As I have watched the news over the past week and witnessed the devastating flooding taking place in the Houston area, I find myself consumed with the events taking place. My heart goes out to the people and families having to be rescued off of their rooftops due the flooding. I saw the pictures of the man trying to break through the ceiling of his attack to gain access to the roof as water was rising in the attic. I can’t imagine what that father was going through as he worked those boards apart as his family stood in rising water in that attic. Watching the countless people clinging to their children and pets as they tried to make their way to safety and ultimately to a shelter was definitely a picture that brings a degree of reality to any situation. The one interview that I will never forget though, is the man from Texas City that brought his boat to Houston. When the reporter asked him what he and his buddy were doing intentionally coming into this scene of devastation, his reply was “There are people here that need help. We are going to save some lives today”.
Now I don’t know about you, but I love everything about that comment. I hope that if ever put into that situation, that I would respond in that manner.
Many of us may never be in that situation; however, there’s a lot to learn from his comments and resulting actions.
1. Actions like this one seldom resonate from a momentary emotional experience. They had plenty of time driving through the heavy rain to Houston for that emotion to wear off. This level of conviction comes from a core set of values, more times than not, that values other people over self. That’s what true leadership is all about. It’s about sincerely looking out for the best interest of those we are responsible for. It’s about making decisions and taking actions that will be in the best long term interest of those we lead. It’s not about making things easy. It’s not about being popular with those we lead. It’s not about looking out for our personal interests. It is about caring enough about the people that we will direct, demand, and sacrifice what needs to be done for the best interest of the people being led.
2. At some point, these two guys made a decision to leave their homes and do the uncomfortable. It would have been much easier to stay home, stay dry, and watch this scene play out on television. Leaders don’t sit on the sidelines watching the game play out either. When things aren’t going well, leaders need to be present more than ever. When times are tough, leaders need to be in the action. If our facility is struggling in an area, leaders need to be directly involved in the problem solving efforts and stay on it until the matters are resolved. It may be tempting to stay in that office and hope someone else figures things out. It may be tempting to avoid that customer visit that needs to be made. It may be tough to go out there at midnight and see firsthand what’s going on. It may even be tough to have that challenging conversation. But you know what, leaders take action and go to an issue and don’t avoid it.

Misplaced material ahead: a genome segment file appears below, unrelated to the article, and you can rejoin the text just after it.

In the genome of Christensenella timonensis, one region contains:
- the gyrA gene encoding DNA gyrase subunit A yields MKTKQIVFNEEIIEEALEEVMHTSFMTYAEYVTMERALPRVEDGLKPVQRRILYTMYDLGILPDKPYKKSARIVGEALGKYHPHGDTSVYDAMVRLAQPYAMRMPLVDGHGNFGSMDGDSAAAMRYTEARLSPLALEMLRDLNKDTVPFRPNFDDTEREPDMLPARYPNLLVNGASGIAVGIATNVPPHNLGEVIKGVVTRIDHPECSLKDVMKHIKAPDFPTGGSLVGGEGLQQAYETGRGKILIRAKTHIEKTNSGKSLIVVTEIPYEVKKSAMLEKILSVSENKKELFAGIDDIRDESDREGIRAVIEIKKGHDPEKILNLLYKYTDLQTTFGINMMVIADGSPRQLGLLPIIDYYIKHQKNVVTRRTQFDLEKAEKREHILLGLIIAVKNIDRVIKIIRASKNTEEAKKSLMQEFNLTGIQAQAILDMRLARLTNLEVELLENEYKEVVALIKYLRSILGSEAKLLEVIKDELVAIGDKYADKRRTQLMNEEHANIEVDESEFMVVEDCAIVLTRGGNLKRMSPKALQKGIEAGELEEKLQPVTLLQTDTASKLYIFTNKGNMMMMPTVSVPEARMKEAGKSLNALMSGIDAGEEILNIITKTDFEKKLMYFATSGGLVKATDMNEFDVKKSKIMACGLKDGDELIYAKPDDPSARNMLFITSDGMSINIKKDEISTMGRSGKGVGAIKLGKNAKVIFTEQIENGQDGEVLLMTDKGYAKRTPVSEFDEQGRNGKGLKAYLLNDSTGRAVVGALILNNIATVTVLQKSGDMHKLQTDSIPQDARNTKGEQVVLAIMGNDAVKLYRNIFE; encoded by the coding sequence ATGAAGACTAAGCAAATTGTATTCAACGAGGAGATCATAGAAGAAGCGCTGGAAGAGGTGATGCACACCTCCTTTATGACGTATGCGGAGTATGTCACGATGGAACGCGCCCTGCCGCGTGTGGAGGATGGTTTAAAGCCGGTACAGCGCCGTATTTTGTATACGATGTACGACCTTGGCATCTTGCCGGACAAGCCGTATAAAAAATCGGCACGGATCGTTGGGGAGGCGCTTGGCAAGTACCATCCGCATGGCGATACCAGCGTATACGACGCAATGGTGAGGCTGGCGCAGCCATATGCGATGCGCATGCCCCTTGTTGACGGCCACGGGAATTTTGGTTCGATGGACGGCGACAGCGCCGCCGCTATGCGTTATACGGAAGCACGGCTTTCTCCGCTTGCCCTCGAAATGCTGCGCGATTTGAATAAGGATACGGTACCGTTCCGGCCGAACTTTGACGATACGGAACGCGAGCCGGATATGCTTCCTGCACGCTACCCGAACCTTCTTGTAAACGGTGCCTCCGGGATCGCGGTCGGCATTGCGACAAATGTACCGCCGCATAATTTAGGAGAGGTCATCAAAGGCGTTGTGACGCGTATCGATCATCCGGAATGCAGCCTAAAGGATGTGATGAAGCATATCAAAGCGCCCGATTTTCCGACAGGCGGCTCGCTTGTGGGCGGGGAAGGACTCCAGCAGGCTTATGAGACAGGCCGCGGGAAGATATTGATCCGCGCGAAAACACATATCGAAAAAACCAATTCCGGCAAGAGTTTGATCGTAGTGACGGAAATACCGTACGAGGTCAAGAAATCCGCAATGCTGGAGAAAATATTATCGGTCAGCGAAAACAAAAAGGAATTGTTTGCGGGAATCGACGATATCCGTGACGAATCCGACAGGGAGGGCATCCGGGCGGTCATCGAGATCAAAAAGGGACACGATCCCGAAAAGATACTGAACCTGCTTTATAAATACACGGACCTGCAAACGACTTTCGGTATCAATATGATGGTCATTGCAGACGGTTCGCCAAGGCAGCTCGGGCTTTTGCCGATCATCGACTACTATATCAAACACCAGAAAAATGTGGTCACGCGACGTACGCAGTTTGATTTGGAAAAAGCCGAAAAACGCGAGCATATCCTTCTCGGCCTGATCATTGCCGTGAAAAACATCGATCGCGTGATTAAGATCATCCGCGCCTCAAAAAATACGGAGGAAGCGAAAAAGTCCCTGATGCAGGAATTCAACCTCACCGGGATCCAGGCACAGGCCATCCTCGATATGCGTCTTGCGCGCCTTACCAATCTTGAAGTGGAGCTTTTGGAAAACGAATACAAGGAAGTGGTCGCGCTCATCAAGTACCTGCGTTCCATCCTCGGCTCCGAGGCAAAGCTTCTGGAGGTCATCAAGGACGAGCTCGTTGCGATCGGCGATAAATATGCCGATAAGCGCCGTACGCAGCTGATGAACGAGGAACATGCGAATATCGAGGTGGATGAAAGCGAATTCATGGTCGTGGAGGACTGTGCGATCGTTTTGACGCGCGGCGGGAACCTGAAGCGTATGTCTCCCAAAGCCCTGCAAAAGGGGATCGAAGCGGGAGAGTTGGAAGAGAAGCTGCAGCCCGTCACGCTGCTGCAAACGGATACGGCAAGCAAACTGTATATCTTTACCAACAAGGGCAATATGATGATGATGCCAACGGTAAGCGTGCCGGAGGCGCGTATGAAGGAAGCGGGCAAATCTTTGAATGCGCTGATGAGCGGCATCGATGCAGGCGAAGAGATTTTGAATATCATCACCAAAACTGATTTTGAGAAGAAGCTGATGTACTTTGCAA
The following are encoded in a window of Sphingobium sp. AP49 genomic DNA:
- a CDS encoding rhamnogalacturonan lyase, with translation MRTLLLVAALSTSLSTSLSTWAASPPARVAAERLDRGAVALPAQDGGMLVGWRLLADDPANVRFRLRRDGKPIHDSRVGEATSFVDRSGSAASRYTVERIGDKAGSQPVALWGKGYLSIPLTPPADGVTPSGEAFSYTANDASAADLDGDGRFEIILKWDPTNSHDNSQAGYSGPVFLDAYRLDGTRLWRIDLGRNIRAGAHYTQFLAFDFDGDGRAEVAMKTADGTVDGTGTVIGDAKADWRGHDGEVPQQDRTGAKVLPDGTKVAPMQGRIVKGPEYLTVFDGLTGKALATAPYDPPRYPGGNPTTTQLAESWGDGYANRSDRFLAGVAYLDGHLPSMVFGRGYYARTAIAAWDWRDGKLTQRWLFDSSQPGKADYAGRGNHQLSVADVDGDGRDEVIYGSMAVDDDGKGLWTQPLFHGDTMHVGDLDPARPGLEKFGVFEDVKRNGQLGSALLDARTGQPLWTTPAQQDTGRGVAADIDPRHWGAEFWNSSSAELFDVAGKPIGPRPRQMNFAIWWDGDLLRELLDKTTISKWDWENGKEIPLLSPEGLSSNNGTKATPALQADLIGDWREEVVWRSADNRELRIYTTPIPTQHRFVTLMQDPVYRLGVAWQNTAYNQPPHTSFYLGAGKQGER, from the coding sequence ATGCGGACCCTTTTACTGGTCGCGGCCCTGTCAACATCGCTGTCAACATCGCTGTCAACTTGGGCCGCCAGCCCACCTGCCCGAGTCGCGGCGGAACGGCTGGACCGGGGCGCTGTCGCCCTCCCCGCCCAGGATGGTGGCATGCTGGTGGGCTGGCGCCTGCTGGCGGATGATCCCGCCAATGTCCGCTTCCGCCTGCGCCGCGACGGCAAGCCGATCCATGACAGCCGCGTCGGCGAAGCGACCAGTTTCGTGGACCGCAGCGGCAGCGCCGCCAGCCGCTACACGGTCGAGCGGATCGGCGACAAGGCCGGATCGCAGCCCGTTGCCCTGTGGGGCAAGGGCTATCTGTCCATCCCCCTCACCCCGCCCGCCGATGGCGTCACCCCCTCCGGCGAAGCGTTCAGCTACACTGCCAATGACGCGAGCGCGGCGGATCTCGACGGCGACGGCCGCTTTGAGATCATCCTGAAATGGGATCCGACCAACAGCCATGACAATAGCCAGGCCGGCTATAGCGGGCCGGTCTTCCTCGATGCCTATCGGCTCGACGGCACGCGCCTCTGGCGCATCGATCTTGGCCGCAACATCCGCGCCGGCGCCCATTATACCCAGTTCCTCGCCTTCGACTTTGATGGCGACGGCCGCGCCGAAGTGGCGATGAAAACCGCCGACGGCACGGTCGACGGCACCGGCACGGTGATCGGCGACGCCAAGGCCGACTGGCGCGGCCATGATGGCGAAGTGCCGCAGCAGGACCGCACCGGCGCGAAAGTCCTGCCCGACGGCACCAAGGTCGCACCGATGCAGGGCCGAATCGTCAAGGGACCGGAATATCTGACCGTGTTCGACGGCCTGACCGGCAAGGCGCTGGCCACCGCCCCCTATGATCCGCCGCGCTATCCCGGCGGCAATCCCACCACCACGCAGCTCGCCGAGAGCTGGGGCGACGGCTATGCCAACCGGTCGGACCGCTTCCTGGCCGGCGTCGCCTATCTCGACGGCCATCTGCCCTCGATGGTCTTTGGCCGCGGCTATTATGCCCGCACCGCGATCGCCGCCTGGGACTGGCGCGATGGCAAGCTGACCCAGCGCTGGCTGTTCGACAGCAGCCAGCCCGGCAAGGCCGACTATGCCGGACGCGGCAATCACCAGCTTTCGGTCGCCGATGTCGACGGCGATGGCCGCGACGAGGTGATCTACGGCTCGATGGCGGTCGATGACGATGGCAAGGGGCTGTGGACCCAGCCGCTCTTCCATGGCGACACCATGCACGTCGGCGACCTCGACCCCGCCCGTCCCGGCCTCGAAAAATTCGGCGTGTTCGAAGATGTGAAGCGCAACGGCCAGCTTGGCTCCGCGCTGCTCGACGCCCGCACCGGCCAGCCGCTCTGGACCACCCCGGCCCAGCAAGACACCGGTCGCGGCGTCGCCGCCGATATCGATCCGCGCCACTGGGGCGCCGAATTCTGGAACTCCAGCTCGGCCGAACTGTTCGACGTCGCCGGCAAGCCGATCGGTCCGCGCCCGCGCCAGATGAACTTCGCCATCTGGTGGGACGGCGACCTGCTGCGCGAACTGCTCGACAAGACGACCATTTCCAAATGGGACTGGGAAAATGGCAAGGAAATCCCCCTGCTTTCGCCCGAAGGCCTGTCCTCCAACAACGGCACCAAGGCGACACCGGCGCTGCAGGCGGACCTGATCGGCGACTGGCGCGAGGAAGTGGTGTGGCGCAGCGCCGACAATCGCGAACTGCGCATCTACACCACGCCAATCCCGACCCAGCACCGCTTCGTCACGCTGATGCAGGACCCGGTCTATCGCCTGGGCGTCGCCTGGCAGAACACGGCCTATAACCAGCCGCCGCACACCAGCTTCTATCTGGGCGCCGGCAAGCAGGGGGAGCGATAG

3. These two guys didn’t focus on what they didn’t have, they focused on what they did have. They had a boat. They may not be able to save or provide for everyone, but they could use their one boat and get as many people to safety as they could. It is very easy for us to focus on what we don’t have, what our limitations are, and just decide to be average. These two guys didn’t have the best piece of equipment for the task at hand, but it would work. Leaders take what they have and get the most out of it. They engage their people and get more from their “assets” than just those in typical supervisory or manager roles do. Leaders take those position assignments and influence people to go beyond “just getting by”. They truly lead people to accomplish things that otherwise would not be possible without engaging leadership that has a core value of people first and drives success for their collective benefit.
4. I have never seen a follow up interview with either of these guys, but I suspect they made more than one trip into those flooded areas. I doubt they had a lot of time to do many interviews and seriously doubt that they were there seeking public attention. As the reporter asked the original questions, you could sure get a sense that he/they were more interested in getting that boat in the water and “getting to those people in need”. Similarly, leadership is not a self-serving, attention getting focus. Leaders focus on others and direct attention away from themselves. Leaders take responsibility when things go wrong and direct the praise to others when successes are achieved. It always goes back to the core values of a leader.
5. We may never know how successful these guys were or what they sacrificed to be there to help. There’s no doubt that anyone involved in leading others will sacrifice something at some point. There’s just no way of getting around it. We can define success a lot of different ways. For any leader, I would suggest that we focus on the opportunity at hand and strive to lead in a way that reaches the potential for the group. For whatever we are leading, we take the resources and people available to us, make decisions in the long term best interest of the people, and achieve our potential (be as good as we can be in whatever is important).
Two guys with a boat; going to save some lives. There’s a lot to learn there.